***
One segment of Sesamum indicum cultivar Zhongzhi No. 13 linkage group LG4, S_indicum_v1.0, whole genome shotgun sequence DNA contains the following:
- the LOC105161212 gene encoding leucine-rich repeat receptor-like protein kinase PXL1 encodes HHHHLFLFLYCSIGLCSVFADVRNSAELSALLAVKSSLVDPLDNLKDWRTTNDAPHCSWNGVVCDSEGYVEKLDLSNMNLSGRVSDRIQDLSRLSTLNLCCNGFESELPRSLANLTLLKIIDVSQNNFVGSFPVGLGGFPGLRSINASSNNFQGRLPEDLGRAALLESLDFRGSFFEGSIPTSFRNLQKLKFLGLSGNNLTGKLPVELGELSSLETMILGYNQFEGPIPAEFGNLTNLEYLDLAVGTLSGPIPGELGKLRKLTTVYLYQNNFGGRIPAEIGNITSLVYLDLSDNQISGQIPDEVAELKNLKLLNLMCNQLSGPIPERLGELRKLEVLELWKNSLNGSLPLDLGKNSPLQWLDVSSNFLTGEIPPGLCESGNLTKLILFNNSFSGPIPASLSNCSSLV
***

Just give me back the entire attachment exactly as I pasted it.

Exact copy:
One segment of Sesamum indicum cultivar Zhongzhi No. 13 linkage group LG4, S_indicum_v1.0, whole genome shotgun sequence DNA contains the following:
- the LOC105161212 gene encoding leucine-rich repeat receptor-like protein kinase PXL1 encodes HHHHLFLFLYCSIGLCSVFADVRNSAELSALLAVKSSLVDPLDNLKDWRTTNDAPHCSWNGVVCDSEGYVEKLDLSNMNLSGRVSDRIQDLSRLSTLNLCCNGFESELPRSLANLTLLKIIDVSQNNFVGSFPVGLGGFPGLRSINASSNNFQGRLPEDLGRAALLESLDFRGSFFEGSIPTSFRNLQKLKFLGLSGNNLTGKLPVELGELSSLETMILGYNQFEGPIPAEFGNLTNLEYLDLAVGTLSGPIPGELGKLRKLTTVYLYQNNFGGRIPAEIGNITSLVYLDLSDNQISGQIPDEVAELKNLKLLNLMCNQLSGPIPERLGELRKLEVLELWKNSLNGSLPLDLGKNSPLQWLDVSSNFLTGEIPPGLCESGNLTKLILFNNSFSGPIPASLSNCSSLV